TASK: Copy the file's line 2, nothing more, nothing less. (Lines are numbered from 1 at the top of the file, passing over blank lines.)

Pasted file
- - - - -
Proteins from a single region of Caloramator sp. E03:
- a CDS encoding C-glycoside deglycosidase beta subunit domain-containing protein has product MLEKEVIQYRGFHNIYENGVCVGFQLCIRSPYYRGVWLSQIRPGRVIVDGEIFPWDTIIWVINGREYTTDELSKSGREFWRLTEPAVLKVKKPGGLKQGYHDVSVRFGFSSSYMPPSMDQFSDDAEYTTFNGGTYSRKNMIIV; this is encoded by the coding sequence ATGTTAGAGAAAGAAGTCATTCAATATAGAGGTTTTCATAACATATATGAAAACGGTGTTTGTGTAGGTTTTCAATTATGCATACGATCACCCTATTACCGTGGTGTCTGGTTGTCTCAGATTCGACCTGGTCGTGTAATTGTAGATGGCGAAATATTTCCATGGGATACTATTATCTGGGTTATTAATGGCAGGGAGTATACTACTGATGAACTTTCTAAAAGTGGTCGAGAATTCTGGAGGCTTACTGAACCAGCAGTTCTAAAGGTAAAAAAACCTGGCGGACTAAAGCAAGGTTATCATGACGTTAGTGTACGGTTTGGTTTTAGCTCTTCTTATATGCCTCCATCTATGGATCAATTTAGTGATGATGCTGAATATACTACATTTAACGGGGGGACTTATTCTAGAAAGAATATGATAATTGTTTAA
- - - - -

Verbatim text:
- a CDS encoding C-glycoside deglycosidase beta subunit domain-containing protein has product MLEKEVIQYRGFHNIYENGVCVGFQLCIRSPYYRGVWLSQIRPGRVIVDGEIFPWDTIIWVINGREYTTDELSKSGREFWRLTEPAVLKVKKPGGLKQGYHDVSVRFGFSSSYMPPSMDQFSDDAEYTTFNGGTYSRKNMIIV; this is encoded by the coding sequence ATGTTAGAGAAAGAAGTCATTCAATATAGAGGTTTTCATAACATATATGAAAACGGTGTTTGTGTAGGTTTTCAATTATGCATACGATCACCCTATTACCGTGGTGTCTGGTTGTCTCAGATTCGACCTGGTCGTGTAATTGTAGATGGCGAAATATTTCCATGGGATACTATTATCTGGGTTATTAATGGCAGGGAGTATACTACTGATGAACTTTCTAAAAGTGGTCGAGAATTCTGGAGGCTTACTGAACCAGCAGTTCTAAAGGTAAAAAAACCTGGCGGACTAAAGCAAGGTTATCATGACGTTAGTGTACGGTTTGGTTTTAGCTCTTCTTATATGCCTCCATCTATGGATCAATTTAGTGATGATGCTGAATATACTACATTTAACGGGGGGACTTATTCTAGAAAGAATATGATAATTGTTTAA